Back to top
Back to all articlesBack to all articles

‘Loss of Public Trust’ Has Hampered Contact-Tracing App


A technology expert has warned that the exams fiasco and Dominic Cummings’ breach of the lockdown rules may contribute to the government’s contact-tracing app failing before it even launches.

Back in May, health secretary Matt Hancock described it as being ‘the cherry on the cake but [not] the cake’, however the app has barely been mentioned in recent months.

Furthermore, low uptake of similar apps in other countries suggest that the app may not be as effective as the government hopes.

The app, due to launch on 24 September in England and Wales, uses bluetooth signals from mobile phones to record contact between users and warn those who may have come into contact with someone with COVID-19.

However, for the project to succeed, a large proportion of the public need to install the app. According to Imogen Parker, head of policy at thinktank Ada Lovelace Institute, this could be tough to achieve due to diminished trust after a series of recent scandals.

“In the original modelling, which made the case for a contact tracing app, the magic number to suppress transmission effectively would be 60% - or 80% of smart phones users – downloading, running and adhering to the app,” said Parker.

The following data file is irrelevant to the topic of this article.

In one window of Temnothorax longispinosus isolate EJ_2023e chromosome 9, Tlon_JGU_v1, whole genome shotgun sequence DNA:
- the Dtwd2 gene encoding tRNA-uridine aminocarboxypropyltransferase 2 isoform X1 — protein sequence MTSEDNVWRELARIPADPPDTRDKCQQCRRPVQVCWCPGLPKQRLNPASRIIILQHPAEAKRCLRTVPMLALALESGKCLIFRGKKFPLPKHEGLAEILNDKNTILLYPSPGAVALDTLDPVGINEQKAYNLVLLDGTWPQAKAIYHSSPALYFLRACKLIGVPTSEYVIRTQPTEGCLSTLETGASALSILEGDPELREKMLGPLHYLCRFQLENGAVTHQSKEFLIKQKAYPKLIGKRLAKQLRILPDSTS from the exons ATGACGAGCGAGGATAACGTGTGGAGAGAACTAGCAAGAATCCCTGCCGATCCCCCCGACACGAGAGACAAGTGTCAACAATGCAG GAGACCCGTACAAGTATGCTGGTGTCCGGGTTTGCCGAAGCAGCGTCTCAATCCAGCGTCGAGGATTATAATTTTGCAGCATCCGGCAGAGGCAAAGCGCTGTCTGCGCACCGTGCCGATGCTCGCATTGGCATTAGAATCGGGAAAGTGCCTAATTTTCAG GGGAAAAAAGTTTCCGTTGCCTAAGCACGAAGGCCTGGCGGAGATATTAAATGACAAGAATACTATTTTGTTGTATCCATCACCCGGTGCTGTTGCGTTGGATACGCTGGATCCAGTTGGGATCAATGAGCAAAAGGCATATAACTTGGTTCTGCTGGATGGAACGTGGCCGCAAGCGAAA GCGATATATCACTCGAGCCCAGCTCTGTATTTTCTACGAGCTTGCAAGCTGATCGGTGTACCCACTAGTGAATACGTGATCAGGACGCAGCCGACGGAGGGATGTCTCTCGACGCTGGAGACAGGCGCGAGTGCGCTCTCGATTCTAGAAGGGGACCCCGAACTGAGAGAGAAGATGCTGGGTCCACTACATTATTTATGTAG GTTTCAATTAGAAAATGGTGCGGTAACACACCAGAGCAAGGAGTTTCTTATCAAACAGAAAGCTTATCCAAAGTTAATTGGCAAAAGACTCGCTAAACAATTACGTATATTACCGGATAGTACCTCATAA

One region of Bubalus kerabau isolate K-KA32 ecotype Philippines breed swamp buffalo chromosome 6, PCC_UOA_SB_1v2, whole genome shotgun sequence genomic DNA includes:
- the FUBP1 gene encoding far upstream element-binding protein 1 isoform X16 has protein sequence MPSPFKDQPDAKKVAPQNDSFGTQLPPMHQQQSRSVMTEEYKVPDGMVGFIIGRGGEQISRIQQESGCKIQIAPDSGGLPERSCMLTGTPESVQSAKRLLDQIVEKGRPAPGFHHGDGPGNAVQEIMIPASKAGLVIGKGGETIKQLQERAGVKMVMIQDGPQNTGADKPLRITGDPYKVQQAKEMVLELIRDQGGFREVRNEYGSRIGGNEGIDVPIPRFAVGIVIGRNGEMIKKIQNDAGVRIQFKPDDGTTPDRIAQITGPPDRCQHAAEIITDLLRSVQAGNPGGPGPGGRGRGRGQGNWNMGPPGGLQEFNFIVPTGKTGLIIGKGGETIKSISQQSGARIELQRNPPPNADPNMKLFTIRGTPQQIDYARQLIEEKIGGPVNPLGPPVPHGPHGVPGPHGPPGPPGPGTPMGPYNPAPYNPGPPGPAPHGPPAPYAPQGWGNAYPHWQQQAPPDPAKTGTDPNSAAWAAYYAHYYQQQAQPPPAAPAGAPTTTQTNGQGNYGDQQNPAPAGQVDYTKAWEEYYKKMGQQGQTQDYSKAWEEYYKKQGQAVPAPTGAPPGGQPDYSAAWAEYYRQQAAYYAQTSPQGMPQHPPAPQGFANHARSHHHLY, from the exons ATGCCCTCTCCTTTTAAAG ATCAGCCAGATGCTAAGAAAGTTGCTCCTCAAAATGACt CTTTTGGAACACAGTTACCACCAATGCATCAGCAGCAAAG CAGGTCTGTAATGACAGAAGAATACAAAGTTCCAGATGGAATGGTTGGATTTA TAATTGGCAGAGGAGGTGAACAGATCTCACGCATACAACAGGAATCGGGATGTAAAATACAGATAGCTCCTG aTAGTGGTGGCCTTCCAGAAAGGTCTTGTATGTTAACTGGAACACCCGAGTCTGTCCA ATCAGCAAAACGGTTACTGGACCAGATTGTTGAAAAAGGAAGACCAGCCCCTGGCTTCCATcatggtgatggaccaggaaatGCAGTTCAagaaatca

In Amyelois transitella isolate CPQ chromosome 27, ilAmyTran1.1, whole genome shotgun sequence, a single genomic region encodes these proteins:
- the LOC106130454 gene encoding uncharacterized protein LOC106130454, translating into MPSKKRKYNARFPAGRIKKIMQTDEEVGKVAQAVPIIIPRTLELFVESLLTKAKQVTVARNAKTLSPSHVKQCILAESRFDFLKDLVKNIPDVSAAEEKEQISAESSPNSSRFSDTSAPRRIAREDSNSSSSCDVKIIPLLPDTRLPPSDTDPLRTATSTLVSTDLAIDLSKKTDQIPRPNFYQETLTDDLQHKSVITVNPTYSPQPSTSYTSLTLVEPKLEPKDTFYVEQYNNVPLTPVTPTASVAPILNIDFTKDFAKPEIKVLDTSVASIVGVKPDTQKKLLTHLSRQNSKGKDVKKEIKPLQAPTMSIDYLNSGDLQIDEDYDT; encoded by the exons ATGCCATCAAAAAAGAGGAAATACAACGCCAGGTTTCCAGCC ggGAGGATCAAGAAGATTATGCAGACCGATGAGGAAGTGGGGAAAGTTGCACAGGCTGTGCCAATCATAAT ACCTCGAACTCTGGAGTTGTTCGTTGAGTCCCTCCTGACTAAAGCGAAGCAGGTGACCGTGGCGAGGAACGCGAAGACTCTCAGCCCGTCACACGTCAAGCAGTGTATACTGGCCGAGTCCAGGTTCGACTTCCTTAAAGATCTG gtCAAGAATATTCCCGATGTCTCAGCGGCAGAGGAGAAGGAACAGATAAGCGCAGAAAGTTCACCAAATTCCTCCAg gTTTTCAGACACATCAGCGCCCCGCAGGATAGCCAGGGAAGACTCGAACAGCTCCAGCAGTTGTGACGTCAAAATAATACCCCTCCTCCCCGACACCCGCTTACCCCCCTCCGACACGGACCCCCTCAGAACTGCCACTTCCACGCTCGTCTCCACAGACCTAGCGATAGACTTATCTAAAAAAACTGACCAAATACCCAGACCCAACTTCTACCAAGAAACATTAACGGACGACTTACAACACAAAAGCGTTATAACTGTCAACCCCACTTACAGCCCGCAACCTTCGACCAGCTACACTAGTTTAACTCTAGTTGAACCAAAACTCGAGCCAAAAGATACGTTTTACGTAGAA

“But internationally, the best case scenario we’ve seen has been about 40% uptake, and that’s in small countries like Iceland and Singapore. Examples from larger countries like Germany and Ireland suggest we’re looking more like 18-30% a few weeks after launch.

“In the UK, uptake is going to be related to trust in government. While we were doing some public work on trust over May, you had the Barnard Castle incident; after that you had the A-level algorithm. But the flip side is that the NHS brand itself is incredibly trusted.”

Parker also warned that there is the possibility that a large number of people may be advised to self-isolate due to ‘false positive’ results.

“The best data I’ve seen suggests 45% false positives and 33% false negatives,” said Parker, “but phone proximity isn’t everything. The growing body of evidence about things like the substantially limited risk outside versus inside really matters. We need to make sure the app can identify risk, not just identify phones.”

The most recent version of the app is significantly different from the earlier iteration. Several flaws with the previous version of the app caused the app to be pulled from release at the last minute.

Harry Pererra
Harry Pererra

Harry turns on his experience in journalism and programming to write about the latest news in the world of tech and the environemtn. When he isn’t writing for usave he is working towards his Blue Belt in Brazilian Jiu Jitsu, and prefers dogs to cats.

Read all articlesRead all articles